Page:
Dr Child's Casebook: What’s in a Name?
A condition with many faces, Marfan syndrome means different things to different patients. Yet to outsiders, mention of Marfan syndrome can apply one sweeping stigmatising label. From mortgage insurers to risk assessors, many have their own (mis)perception of the syndrome and its manifestations. Conscious of this, a lecturer faced with the looming prospect of a risk assessment and a return to the classroom contacted Dr Anne Child for advice on whether she should declare ...
Q: I'm a lecturer and i need to complete a risk assessment form in order to return to the classroom. I'm not keen to put my condition down...and so far there isn't much evidence that we are adversely affected...so should I or shouldn't I? Thank you!
A: The answer is simple. Just put down exactly what you have, but not the name of the condition, which is all-encompassing. So, if you have dislocated lenses, put that. If you have a slightly leaky heart valve, put that. If you have painful joints, put that. If you need to ask for special aids, eg special chair just put for backache. This is truthful but does not jeopardise your future.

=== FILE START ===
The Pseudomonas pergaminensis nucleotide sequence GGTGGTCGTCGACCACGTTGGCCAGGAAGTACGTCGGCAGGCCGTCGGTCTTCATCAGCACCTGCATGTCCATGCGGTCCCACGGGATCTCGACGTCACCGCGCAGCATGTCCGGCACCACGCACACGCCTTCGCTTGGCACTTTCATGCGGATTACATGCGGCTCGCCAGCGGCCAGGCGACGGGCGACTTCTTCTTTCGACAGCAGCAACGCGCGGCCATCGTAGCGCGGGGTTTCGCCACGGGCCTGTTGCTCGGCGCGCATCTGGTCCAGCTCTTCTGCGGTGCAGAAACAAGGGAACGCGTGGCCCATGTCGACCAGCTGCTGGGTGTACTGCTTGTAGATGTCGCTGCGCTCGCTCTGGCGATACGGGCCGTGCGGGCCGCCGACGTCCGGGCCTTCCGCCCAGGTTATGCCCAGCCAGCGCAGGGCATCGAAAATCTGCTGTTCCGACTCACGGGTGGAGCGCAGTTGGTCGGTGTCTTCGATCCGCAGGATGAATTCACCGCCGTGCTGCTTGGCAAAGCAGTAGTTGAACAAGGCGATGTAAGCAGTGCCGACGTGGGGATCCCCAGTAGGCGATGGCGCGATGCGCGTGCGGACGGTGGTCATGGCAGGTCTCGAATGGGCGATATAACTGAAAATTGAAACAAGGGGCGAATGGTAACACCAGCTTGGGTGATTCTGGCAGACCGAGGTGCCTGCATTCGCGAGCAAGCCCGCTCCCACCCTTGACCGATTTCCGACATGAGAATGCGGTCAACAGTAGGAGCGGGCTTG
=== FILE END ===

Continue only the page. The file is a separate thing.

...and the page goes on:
Generally, the label Marfan Syndrome means a potentially serious condition involving the heart, whereas you know that there is a wide spectrum of symptoms, and even in the same family, different systems can be involved. Each Marfan person is unique. It is a condition, which develops slowly over time. Just write about the symptoms you have at that point in time.